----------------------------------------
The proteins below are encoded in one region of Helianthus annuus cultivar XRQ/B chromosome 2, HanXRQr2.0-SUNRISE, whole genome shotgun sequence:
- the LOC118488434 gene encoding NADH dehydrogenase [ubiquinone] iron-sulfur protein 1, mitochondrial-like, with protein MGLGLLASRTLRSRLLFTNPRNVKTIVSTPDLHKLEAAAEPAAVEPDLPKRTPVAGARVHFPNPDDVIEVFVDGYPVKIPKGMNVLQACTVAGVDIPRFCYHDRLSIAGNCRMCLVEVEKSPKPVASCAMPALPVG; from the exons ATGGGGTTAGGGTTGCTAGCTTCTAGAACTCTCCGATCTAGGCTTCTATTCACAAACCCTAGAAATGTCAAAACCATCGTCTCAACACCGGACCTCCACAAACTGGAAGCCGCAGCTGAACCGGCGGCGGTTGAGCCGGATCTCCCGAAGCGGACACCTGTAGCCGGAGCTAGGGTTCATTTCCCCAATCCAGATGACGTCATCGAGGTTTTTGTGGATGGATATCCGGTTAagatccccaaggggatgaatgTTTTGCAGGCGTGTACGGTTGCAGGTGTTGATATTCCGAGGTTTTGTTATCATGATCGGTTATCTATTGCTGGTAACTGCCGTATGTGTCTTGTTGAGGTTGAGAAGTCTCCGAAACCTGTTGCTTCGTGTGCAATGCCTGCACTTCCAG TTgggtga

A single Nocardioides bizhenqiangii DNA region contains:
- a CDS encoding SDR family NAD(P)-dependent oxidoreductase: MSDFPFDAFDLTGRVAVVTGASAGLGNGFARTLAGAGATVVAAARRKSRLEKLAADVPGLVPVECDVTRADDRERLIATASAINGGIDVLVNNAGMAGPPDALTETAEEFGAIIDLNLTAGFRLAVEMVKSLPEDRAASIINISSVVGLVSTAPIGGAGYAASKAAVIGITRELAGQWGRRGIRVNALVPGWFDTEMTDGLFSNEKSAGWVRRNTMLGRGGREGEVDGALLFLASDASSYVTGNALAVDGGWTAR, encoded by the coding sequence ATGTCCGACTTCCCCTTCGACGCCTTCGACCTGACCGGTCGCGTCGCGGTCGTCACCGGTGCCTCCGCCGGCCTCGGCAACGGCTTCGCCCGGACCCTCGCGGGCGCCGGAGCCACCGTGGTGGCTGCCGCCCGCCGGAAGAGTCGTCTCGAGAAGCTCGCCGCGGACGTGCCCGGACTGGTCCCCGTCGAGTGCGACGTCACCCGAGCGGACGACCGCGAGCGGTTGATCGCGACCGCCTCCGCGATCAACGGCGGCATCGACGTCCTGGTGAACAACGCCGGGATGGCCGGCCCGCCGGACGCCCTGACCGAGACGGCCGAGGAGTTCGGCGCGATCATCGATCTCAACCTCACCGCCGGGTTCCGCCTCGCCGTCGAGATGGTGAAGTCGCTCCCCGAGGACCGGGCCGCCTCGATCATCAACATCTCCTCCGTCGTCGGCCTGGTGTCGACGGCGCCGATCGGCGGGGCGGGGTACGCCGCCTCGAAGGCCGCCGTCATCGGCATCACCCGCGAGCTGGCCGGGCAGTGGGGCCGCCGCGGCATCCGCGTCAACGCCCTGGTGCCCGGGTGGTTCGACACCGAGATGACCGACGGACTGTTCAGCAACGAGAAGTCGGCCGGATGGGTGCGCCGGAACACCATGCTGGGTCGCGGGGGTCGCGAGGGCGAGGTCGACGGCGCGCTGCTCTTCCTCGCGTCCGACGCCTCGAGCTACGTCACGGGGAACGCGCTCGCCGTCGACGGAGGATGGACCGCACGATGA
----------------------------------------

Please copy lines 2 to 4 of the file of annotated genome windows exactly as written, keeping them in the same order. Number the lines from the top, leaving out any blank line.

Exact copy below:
- the LOC118488434 gene encoding NADH dehydrogenase [ubiquinone] iron-sulfur protein 1, mitochondrial-like, with protein MGLGLLASRTLRSRLLFTNPRNVKTIVSTPDLHKLEAAAEPAAVEPDLPKRTPVAGARVHFPNPDDVIEVFVDGYPVKIPKGMNVLQACTVAGVDIPRFCYHDRLSIAGNCRMCLVEVEKSPKPVASCAMPALPVG; from the exons ATGGGGTTAGGGTTGCTAGCTTCTAGAACTCTCCGATCTAGGCTTCTATTCACAAACCCTAGAAATGTCAAAACCATCGTCTCAACACCGGACCTCCACAAACTGGAAGCCGCAGCTGAACCGGCGGCGGTTGAGCCGGATCTCCCGAAGCGGACACCTGTAGCCGGAGCTAGGGTTCATTTCCCCAATCCAGATGACGTCATCGAGGTTTTTGTGGATGGATATCCGGTTAagatccccaaggggatgaatgTTTTGCAGGCGTGTACGGTTGCAGGTGTTGATATTCCGAGGTTTTGTTATCATGATCGGTTATCTATTGCTGGTAACTGCCGTATGTGTCTTGTTGAGGTTGAGAAGTCTCCGAAACCTGTTGCTTCGTGTGCAATGCCTGCACTTCCAG TTgggtga

A single Nocardioides bizhenqiangii DNA region contains:
- a CDS encoding SDR family NAD(P)-dependent oxidoreductase: MSDFPFDAFDLTGRVAVVTGASAGLGNGFARTLAGAGATVVAAARRKSRLEKLAADVPGLVPVECDVTRADDRERLIATASAINGGIDVLVNNAGMAGPPDALTETAEEFGAIIDLNLTAGFRLAVEMVKSLPEDRAASIINISSVVGLVSTAPIGGAGYAASKAAVIGITRELAGQWGRRGIRVNALVPGWFDTEMTDGLFSNEKSAGWVRRNTMLGRGGREGEVDGALLFLASDASSYVTGNALAVDGGWTAR, encoded by the coding sequence ATGTCCGACTTCCCCTTCGACGCCTTCGACCTGACCGGTCGCGTCGCGGTCGTCACCGGTGCCTCCGCCGGCCTCGGCAACGGCTTCGCCCGGACCCTCGCGGGCGCCGGAGCCACCGTGGTGGCTGCCGCCCGCCGGAAGAGTCGTCTCGAGAAGCTCGCCGCGGACGTGCCCGGACTGGTCCCCGTCGAGTGCGACGTCACCCGAGCGGACGACCGCGAGCGGTTGATCGCGACCGCCTCCGCGATCAACGGCGGCATCGACGTCCTGGTGAACAACGCCGGGATGGCCGGCCCGCCGGACGCCCTGACCGAGACGGCCGAGGAGTTCGGCGCGATCATCGATCTCAACCTCACCGCCGGGTTCCGCCTCGCCGTCGAGATGGTGAAGTCGCTCCCCGAGGACCGGGCCGCCTCGATCATCAACATCTCCTCCGTCGTCGGCCTGGTGTCGACGGCGCCGATCGGCGGGGCGGGGTACGCCGCCTCGAAGGCCGCCGTCATCGGCATCACCCGCGAGCTGGCCGGGCAGTGGGGCCGCCGCGGCATCCGCGTCAACGCCCTGGTGCCCGGGTGGTTCGACACCGAGATGACCGACGGACTGTTCAGCAACGAGAAGTCGGCCGGATGGGTGCGCCGGAACACCATGCTGGGTCGCGGGGGTCGCGAGGGCGAGGTCGACGGCGCGCTGCTCTTCCTCGCGTCCGACGCCTCGAGCTACGTCACGGGGAACGCGCTCGCCGTCGACGGAGGATGGACCGCACGATGA